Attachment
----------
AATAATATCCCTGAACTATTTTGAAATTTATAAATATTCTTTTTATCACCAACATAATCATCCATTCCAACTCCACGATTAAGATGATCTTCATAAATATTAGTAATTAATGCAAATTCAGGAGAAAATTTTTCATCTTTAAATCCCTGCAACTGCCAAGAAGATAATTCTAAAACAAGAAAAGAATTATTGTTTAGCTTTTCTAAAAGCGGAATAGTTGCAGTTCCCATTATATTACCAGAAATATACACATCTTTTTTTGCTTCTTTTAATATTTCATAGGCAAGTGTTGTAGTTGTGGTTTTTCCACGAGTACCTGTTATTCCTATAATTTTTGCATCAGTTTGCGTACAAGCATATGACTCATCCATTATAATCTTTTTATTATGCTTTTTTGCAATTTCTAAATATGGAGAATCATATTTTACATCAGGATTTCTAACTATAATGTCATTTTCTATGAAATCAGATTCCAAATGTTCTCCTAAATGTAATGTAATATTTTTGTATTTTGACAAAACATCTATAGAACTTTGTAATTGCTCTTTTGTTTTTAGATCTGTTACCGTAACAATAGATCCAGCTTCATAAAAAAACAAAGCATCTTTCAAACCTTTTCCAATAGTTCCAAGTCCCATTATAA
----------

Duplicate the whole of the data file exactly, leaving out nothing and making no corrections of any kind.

AATAATATCCCTGAACTATTTTGAAATTTATAAATATTCTTTTTATCACCAACATAATCATCCATTCCAACTCCACGATTAAGATGATCTTCATAAATATTAGTAATTAATGCAAATTCAGGAGAAAATTTTTCATCTTTAAATCCCTGCAACTGCCAAGAAGATAATTCTAAAACAAGAAAAGAATTATTGTTTAGCTTTTCTAAAAGCGGAATAGTTGCAGTTCCCATTATATTACCAGAAATATACACATCTTTTTTTGCTTCTTTTAATATTTCATAGGCAAGTGTTGTAGTTGTGGTTTTTCCACGAGTACCTGTTATTCCTATAATTTTTGCATCAGTTTGCGTACAAGCATATGACTCATCCATTATAATCTTTTTATTATGCTTTTTTGCAATTTCTAAATATGGAGAATCATATTTTACATCAGGATTTCTAACTATAATGTCATTTTCTATGAAATCAGATTCCAAATGTTCTCCTAAATGTAATGTAATATTTTTGTATTTTGACAAAACATCTATAGAACTTTGTAATTGCTCTTTTGTTTTTAGATCTGTTACCGTAACAATAGATCCAGCTTCATAAAAAAACAAAGCATCTTTCAAACCTTTTCCAATAGTTCCAAGTCCCATTATAA